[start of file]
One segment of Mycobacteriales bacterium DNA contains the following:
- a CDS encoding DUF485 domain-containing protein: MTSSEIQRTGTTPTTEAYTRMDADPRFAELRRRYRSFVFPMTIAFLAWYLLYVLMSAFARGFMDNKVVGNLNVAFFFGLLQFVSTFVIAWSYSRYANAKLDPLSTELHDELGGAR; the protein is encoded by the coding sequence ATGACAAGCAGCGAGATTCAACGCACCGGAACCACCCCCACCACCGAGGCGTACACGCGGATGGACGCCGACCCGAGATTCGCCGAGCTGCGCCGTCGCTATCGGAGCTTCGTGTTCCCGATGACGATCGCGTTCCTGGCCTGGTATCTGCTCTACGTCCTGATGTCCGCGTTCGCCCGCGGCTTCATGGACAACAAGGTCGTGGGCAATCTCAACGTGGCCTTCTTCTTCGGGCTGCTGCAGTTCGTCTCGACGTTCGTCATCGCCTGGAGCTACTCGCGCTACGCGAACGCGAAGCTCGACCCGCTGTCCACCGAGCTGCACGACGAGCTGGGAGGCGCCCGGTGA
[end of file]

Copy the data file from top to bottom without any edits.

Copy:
One segment of Mycobacteriales bacterium DNA contains the following:
- a CDS encoding DUF485 domain-containing protein: MTSSEIQRTGTTPTTEAYTRMDADPRFAELRRRYRSFVFPMTIAFLAWYLLYVLMSAFARGFMDNKVVGNLNVAFFFGLLQFVSTFVIAWSYSRYANAKLDPLSTELHDELGGAR; the protein is encoded by the coding sequence ATGACAAGCAGCGAGATTCAACGCACCGGAACCACCCCCACCACCGAGGCGTACACGCGGATGGACGCCGACCCGAGATTCGCCGAGCTGCGCCGTCGCTATCGGAGCTTCGTGTTCCCGATGACGATCGCGTTCCTGGCCTGGTATCTGCTCTACGTCCTGATGTCCGCGTTCGCCCGCGGCTTCATGGACAACAAGGTCGTGGGCAATCTCAACGTGGCCTTCTTCTTCGGGCTGCTGCAGTTCGTCTCGACGTTCGTCATCGCCTGGAGCTACTCGCGCTACGCGAACGCGAAGCTCGACCCGCTGTCCACCGAGCTGCACGACGAGCTGGGAGGCGCCCGGTGA